Biennial reproductive cycle in an extensive matrotrophic viviparous batoid : the sandyback stingaree Urolophus bucculentus from south-eastern Australia

Trinnie, F. I., Walker, T. I., Jones, P. L. and Laurenson, L. J. 2012, Biennial reproductive cycle in an extensive matrotrophic viviparous batoid : the sandyback stingaree Urolophus bucculentus from south-eastern Australia, Journal of fish biology, vol. 80, no. 5, pp. 1267-1291.

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Title Biennial reproductive cycle in an extensive matrotrophic viviparous batoid : the sandyback stingaree Urolophus bucculentus from south-eastern Australia
Formatted title Biennial reproductive cycle in an extensive matrotrophic viviparous batoid : the sandyback stingaree Urolophus bucculentus from south-eastern Australia
Author(s) Trinnie, F. I.
Walker, T. I.
Jones, P. L.
Laurenson, L. J.
Journal name Journal of fish biology
Volume number 80
Issue number 5
Start page 1267
End page 1291
Total pages 25
Publisher Wiley-Blackwell Publishing
Place of publication London, England
Publication date 2012-04
ISSN 0022-1112
1095-8649
Keyword(s) gestation
maternity
maturity
ovulation
Summary Urolophus bucculentus, the largest urolophid species found in southern Australia, exhibits a biennial reproductive cycle. Ovulation occurs during October to January followed by a 15–19 month period of gestation followed by parturition during April to May and a short rest period while the ovarian follicles continue to develop for subsequent ovulation. Male breeding condition peaks during April to June to coincide with the period of parturition. Urolophus bucculentus has the highest matrotrophic contribution reported for any urolophid species, with a mean wet mass gain from egg in utero (4 g) to full-term embryo in utero (250 g) of c. 6250% (maximum c. 7200%), and perhaps explains the biennial female reproductive cycle where 50% of females contribute to each year's recruitment. Litter size (one to five) increases with total length (LT). Females reach a longer maximum LT (LTmax) than do males (885 v. 660 mm). The LT at maturity for males and females at 50% mature (LT50) is c. 414 mm (63% of LTmax) for males and c. 502 mm (57% of LTmax) for females, length at maternity indicates that recruitment production occurs later in life at c. 632 mm LT (71% of LTmax).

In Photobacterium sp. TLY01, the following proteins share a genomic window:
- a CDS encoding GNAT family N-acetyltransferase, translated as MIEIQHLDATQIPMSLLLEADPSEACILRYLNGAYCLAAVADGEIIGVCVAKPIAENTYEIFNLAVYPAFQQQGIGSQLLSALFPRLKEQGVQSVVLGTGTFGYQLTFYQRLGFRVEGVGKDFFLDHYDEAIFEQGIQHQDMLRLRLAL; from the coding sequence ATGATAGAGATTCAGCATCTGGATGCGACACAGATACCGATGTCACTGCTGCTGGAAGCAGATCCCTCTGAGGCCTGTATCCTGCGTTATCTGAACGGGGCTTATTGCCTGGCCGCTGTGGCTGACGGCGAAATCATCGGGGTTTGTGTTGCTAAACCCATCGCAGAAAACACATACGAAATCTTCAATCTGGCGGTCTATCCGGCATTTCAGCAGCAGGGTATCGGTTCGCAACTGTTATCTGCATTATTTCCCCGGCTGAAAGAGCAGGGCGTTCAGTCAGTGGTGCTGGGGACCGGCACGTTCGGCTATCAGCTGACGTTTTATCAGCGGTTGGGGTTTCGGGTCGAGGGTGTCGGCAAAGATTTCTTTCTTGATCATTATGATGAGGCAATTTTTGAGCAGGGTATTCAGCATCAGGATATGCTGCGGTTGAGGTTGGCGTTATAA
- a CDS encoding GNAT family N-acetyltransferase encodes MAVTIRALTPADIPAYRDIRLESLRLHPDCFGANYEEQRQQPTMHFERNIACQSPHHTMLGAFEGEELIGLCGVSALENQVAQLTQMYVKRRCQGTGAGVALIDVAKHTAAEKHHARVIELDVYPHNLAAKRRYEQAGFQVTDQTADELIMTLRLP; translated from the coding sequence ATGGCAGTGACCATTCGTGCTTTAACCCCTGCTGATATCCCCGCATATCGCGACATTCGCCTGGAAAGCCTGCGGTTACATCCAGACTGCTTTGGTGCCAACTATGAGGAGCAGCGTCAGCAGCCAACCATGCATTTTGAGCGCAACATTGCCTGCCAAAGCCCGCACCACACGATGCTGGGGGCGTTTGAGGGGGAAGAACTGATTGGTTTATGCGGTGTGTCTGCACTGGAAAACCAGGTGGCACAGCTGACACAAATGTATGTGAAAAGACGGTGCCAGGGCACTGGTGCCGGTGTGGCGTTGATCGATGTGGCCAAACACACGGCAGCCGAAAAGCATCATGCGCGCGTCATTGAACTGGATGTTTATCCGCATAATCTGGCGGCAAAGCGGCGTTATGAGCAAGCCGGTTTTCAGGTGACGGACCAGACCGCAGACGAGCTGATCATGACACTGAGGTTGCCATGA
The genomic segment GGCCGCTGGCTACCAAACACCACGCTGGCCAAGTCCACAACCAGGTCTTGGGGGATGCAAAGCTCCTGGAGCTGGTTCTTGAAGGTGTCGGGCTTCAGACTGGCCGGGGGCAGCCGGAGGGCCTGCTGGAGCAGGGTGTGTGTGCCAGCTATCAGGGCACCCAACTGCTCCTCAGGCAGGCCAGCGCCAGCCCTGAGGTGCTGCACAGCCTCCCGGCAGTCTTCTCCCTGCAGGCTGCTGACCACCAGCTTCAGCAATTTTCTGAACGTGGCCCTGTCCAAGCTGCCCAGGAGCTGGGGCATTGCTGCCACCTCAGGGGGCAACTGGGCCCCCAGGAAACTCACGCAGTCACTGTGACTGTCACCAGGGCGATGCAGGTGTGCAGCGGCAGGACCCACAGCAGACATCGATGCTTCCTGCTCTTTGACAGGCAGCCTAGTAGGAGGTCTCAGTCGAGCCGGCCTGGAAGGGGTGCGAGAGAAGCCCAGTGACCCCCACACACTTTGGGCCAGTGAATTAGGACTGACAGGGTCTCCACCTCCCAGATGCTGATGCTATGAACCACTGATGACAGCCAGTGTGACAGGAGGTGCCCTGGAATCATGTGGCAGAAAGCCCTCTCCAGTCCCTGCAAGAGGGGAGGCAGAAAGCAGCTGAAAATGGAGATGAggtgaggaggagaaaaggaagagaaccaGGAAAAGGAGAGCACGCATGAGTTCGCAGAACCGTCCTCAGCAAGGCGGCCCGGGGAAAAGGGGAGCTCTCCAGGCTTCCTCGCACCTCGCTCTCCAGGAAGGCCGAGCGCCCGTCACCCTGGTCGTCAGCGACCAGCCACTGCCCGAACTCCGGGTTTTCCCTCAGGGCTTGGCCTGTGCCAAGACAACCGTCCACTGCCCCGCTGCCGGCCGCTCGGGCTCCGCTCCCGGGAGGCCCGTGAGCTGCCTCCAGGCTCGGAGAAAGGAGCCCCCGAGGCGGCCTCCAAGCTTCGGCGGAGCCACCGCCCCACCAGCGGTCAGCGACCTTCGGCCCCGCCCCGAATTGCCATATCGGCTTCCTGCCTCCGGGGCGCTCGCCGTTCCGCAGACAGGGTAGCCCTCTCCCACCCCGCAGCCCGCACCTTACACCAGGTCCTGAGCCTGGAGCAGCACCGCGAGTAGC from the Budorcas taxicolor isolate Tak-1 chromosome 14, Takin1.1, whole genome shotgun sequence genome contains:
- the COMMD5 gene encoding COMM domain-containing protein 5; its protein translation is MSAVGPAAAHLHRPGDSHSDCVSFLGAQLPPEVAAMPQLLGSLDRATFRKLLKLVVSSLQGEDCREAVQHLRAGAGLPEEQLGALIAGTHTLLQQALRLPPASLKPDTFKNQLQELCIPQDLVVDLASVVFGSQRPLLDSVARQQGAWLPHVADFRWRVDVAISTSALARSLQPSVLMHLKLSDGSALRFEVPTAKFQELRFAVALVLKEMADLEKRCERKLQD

Language eng
Field of Research 070402 Aquatic Ecosystem Studies and Stock Assessment
060205 Marine and Estuarine Ecology (incl Marine Ichthyology)
Socio Economic Objective 960807 Fresh, Ground and Surface Water Flora, Fauna and Biodiversity
HERDC Research category C1 Refereed article in a scholarly journal
Copyright notice ©2012, The Authors
Persistent URL http://hdl.handle.net/10536/DRO/DU:30046965

Document type: Journal Article
Collection: School of Life and Environmental Sciences
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